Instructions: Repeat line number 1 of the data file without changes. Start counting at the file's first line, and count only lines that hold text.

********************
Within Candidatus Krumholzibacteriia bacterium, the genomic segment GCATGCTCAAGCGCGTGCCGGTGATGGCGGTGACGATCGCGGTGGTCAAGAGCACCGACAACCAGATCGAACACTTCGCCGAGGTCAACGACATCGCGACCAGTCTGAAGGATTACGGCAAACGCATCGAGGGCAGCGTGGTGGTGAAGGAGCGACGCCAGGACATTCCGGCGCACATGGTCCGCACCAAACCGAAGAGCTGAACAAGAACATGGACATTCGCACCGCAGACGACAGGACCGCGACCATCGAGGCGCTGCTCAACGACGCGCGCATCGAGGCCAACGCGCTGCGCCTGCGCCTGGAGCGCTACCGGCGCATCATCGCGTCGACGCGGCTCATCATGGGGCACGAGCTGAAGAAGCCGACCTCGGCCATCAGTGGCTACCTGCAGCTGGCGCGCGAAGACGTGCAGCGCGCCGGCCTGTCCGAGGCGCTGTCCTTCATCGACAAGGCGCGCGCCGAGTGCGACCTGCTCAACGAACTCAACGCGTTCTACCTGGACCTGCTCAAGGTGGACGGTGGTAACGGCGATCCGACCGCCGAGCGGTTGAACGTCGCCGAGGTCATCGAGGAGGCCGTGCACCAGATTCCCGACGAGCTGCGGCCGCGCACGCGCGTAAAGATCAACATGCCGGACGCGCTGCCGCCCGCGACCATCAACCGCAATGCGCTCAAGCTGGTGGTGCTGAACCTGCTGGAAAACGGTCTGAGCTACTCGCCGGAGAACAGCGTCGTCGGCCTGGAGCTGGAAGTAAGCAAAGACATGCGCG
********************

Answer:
Within Candidatus Krumholzibacteriia bacterium, the genomic segment GCATGCTCAAGCGCGTGCCGGTGATGGCGGTGACGATCGCGGTGGTCAAGAGCACCGACAACCAGATCGAACACTTCGCCGAGGTCAACGACATCGCGACCAGTCTGAAGGATTACGGCAAACGCATCGAGGGCAGCGTGGTGGTGAAGGAGCGACGCCAGGACATTCCGGCGCACATGGTCCGCACCAAACCGAAGAGCTGAACAAGAACATGGACATTCGCACCGCAGACGACAGGACCGCGACCATCGAGGCGCTGCTCAACGACGCGCGCATCGAGGCCAACGCGCTGCGCCTGCGCCTGGAGCGCTACCGGCGCATCATCGCGTCGACGCGGCTCATCATGGGGCACGAGCTGAAGAAGCCGACCTCGGCCATCAGTGGCTACCTGCAGCTGGCGCGCGAAGACGTGCAGCGCGCCGGCCTGTCCGAGGCGCTGTCCTTCATCGACAAGGCGCGCGCCGAGTGCGACCTGCTCAACGAACTCAACGCGTTCTACCTGGACCTGCTCAAGGTGGACGGTGGTAACGGCGATCCGACCGCCGAGCGGTTGAACGTCGCCGAGGTCATCGAGGAGGCCGTGCACCAGATTCCCGACGAGCTGCGGCCGCGCACGCGCGTAAAGATCAACATGCCGGACGCGCTGCCGCCCGCGACCATCAACCGCAATGCGCTCAAGCTGGTGGTGCTGAACCTGCTGGAAAACGGTCTGAGCTACTCGCCGGAGAACAGCGTCGTCGGCCTGGAGCTGGAAGTAAGCAAAGACATGCGCG